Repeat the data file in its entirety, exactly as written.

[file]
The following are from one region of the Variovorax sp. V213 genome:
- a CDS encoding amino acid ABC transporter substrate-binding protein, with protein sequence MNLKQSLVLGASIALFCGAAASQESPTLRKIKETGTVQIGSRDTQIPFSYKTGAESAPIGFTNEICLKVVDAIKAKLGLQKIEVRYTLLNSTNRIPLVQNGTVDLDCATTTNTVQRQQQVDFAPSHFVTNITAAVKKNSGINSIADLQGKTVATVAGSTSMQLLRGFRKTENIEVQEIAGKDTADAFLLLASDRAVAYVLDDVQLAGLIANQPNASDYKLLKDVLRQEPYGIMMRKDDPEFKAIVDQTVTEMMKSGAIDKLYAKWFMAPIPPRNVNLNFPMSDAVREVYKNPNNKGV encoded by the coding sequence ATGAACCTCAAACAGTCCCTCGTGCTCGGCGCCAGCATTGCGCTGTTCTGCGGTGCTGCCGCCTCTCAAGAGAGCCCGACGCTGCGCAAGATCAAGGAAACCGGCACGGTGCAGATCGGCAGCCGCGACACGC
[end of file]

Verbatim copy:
The following are from one region of the Variovorax sp. V213 genome:
- a CDS encoding amino acid ABC transporter substrate-binding protein, with protein sequence MNLKQSLVLGASIALFCGAAASQESPTLRKIKETGTVQIGSRDTQIPFSYKTGAESAPIGFTNEICLKVVDAIKAKLGLQKIEVRYTLLNSTNRIPLVQNGTVDLDCATTTNTVQRQQQVDFAPSHFVTNITAAVKKNSGINSIADLQGKTVATVAGSTSMQLLRGFRKTENIEVQEIAGKDTADAFLLLASDRAVAYVLDDVQLAGLIANQPNASDYKLLKDVLRQEPYGIMMRKDDPEFKAIVDQTVTEMMKSGAIDKLYAKWFMAPIPPRNVNLNFPMSDAVREVYKNPNNKGV encoded by the coding sequence ATGAACCTCAAACAGTCCCTCGTGCTCGGCGCCAGCATTGCGCTGTTCTGCGGTGCTGCCGCCTCTCAAGAGAGCCCGACGCTGCGCAAGATCAAGGAAACCGGCACGGTGCAGATCGGCAGCCGCGACACGC